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Engaging Students in Learning

Instructor: Clio Stearns

Clio has taught education courses at the college level and has a Ph.D. in curriculum and instruction.

Students learn better and are happier when they are engaged with their learning. Teachers, too, enjoy their work more when students are engaged. This lesson offers you some ideas about how best to engage students in the learning process.

What an Engaged Classroom Looks Like

Enter Ms. Soledad's 5th grade classroom in the middle of a Thursday morning, and you will get a sense of what it means for students to be engaged in learning. The class is having a social studies lesson. One small group is working together to build a model of the United States out of clay, while another group is carefully reading travel brochures to decide what a cross-country trip might look like. A few students are playing geography trivia games on the classroom's tablets. Ms. Soledad sits with another few students on the rug, helping the workshop the essays they have written about what makes U.S. geography special. Every student is busy, focused, and working at his or her own pace. Students who get stuck or have questions approach one another and help each other work through tricky patches.

Ms. Soledad has worked hard to engage her students in learning. She finds that when students are engaged, they are happier, more productive, and more successful as learners. She also finds that engaged students are more interesting for her as a teacher to work with. She would like to share with you some of her strategies for engaging students in learning.

Make Sure You are Excited About Your Teaching

Ms. Soledad used to teach social studies via textbooks. She would read aloud or let children read, and at the end of each unit, she would give a quiz. But Ms. Soledad found her own motivation dragging, and she noticed that her students were bored too. Ms. Soledad realized that she was actually part of the problem. She was bored by the way she was teaching, so it was no surprise her students were bored, too!

Ms. Soledad began to search for ways to bring her passions into the classroom, while still teaching to the standards in her state. In her particular case, this meant doing art and clay with students and letting them get creative with craft materials. Each time she devised such an activity, she carefully read the standards for the unit of study and documented which standards she was teaching to via creative projects. She also knows teachers who reignite their own passions by making more room to share the stories they love, by bringing music or movement into the classroom, and even by designing miniature units around the topics they find the most fascinating. An engaged teacher leads to more engaged students, because excitement about knowledge can be truly contagious.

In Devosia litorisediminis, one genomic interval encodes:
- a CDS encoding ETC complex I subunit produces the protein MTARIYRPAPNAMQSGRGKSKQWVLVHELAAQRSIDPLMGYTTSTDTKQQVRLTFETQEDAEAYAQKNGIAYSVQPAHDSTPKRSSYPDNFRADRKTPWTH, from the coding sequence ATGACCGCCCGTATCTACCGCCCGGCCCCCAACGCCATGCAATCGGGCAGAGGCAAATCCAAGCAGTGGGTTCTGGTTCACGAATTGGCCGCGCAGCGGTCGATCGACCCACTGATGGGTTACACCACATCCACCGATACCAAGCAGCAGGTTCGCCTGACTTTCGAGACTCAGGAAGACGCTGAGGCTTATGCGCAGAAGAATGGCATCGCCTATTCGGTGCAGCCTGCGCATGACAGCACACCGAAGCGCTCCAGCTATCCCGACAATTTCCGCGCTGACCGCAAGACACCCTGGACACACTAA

Projects, Field Trips, and Experiential Learning

Ms. Soledad took a workshop on project-based learning that really stepped up her students' engagement level. Rather than teach from textbooks, Ms. Soledad began designing projects of different magnitudes to help communicate the concepts and skills she hoped her students would acquire. Projects tend to garner students' enthusiasm and activate all sorts of collaborative learning skills, as well. Furthermore, learning via projects enhances students' critical thinking skills, ensuring not only that they meet particular standards but also that they gain deep, conceptual understandings of materials. Ms. Soledad tries to make sure that every unit she teaches has at least one project embedded. Often, the process of creation is at least as important as the final product, and she bases her unit assessments on product as well as process. Project-based learning increases student achievement by emphasizing collaboration, conceptual development, and interdisciplinary knowledge and skill.

play as experience

Ms. Soledad also tries to take her students on field trips and offer opportunities for hands-on learning as much as possible. For instance, when her students studied the human body in science class, she took them to a local clinic to meet with doctors and nurses about their work. When her students studied poetic language, she allowed them ample opportunities to sketch the images that came into their minds when reading poetry. Keeping students active, and aware of the external applications of what they are learning, is a great way to maintain their engagement.

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